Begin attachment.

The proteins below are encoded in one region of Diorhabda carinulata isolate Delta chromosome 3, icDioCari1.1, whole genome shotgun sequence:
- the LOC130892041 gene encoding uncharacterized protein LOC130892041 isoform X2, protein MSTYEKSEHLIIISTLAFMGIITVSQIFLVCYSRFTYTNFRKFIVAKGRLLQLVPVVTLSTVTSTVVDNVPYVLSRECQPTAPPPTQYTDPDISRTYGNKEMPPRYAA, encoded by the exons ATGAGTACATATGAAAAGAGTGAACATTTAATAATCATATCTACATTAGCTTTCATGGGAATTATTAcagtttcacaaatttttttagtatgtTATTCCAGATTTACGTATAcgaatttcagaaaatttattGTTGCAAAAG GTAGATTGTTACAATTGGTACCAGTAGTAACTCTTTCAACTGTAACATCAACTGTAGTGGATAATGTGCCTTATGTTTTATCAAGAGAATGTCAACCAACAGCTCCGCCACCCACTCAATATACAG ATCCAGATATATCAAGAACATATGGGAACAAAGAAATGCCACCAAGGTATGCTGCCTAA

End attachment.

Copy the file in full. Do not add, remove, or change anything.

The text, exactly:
The proteins below are encoded in one region of Diorhabda carinulata isolate Delta chromosome 3, icDioCari1.1, whole genome shotgun sequence:
- the LOC130892041 gene encoding uncharacterized protein LOC130892041 isoform X2, protein MSTYEKSEHLIIISTLAFMGIITVSQIFLVCYSRFTYTNFRKFIVAKGRLLQLVPVVTLSTVTSTVVDNVPYVLSRECQPTAPPPTQYTDPDISRTYGNKEMPPRYAA, encoded by the exons ATGAGTACATATGAAAAGAGTGAACATTTAATAATCATATCTACATTAGCTTTCATGGGAATTATTAcagtttcacaaatttttttagtatgtTATTCCAGATTTACGTATAcgaatttcagaaaatttattGTTGCAAAAG GTAGATTGTTACAATTGGTACCAGTAGTAACTCTTTCAACTGTAACATCAACTGTAGTGGATAATGTGCCTTATGTTTTATCAAGAGAATGTCAACCAACAGCTCCGCCACCCACTCAATATACAG ATCCAGATATATCAAGAACATATGGGAACAAAGAAATGCCACCAAGGTATGCTGCCTAA